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The Road Themes
Little Words, Big Ideas
Although Cormac McCarthy is known as a connoisseur of excessive violence, we think most of the violent stuff in The Road is justified. McCarthy portrays a post-apocalyptic landscape where the scarc...
For all the violence and gore in The Road, there's a beautiful love story at its center. Given a post-apocalyptic setting, you might be imagining tough guys and scantily-clad women. Instead, we get...
McCarthy once said that he doesn't understand novelists who don't "deal with issues of life and death" (source). Well, he certainly practices what he preaches. Death is a constant in The Road. Its...
The Road is a fundamentally agnostic novel, meaning that some characters seem to believe in God and others seriously doubt God's existence. The protagonist of the novel flips back and forth on whet...
The isolation of the two main characters in The Road is pretty extreme. God has seemingly abandoned them, and they have totally lost contact with other decent people. For The Man, isolation compoun...
Good vs. Evil
In The Road, there are actual groups of "good guys" and "bad guys," which is somewhat surprising for a work of literary fiction. In the wake of a world catastrophe, though, goodness has all but dis...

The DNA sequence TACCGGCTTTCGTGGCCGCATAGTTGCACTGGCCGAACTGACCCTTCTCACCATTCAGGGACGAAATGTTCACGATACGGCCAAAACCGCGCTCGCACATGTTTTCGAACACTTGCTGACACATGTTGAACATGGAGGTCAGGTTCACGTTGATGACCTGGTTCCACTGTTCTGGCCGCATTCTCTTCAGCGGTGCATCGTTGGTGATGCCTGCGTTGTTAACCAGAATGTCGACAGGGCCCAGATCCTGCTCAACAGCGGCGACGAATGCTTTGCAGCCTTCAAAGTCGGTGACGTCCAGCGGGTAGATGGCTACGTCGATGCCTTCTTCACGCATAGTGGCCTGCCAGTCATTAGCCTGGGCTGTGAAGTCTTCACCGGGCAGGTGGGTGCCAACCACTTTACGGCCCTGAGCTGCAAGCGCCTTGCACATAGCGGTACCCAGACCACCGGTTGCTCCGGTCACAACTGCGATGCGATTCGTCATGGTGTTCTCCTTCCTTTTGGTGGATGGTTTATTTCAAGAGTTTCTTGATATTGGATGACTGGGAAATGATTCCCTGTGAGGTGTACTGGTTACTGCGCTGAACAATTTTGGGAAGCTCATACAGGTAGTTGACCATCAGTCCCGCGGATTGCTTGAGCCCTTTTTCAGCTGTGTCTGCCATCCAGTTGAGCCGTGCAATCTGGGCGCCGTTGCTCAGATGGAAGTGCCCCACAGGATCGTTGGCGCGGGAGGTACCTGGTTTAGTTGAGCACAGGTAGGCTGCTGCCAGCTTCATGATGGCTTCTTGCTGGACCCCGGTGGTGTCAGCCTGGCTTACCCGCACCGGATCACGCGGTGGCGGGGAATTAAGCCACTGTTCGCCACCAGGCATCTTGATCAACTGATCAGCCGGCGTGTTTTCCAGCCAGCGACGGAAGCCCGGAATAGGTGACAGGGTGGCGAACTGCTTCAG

Memory and the Past
Memory is something of a double-edged sword in The Road. The protagonist wants to remember the past, but when he does, he has trouble focusing on survival. Also, by remembering the past, the protag...
Strength and Skill
Like most novels about survival, The Road exalts the resourcefulness of its protagonist. Resourcefulness becomes an enshrined skill, partly because it ensures the survival of loved ones. Resourcefu...
Versions of Reality
Most of the "versions of reality" in The Road are dreams. McCarthy includes a hallucination or two and briefly makes fun of happy stories, but he mainly focuses on the dreams of his characters. Goo...
Compassion and Forgiveness
The world Cormac McCarthy describes in The Road is a cruel place. Compassion in this dog-eat-dog (or man-eat-man) world seems all the more precious. Granted, McCarthy mostly associates compassion w...
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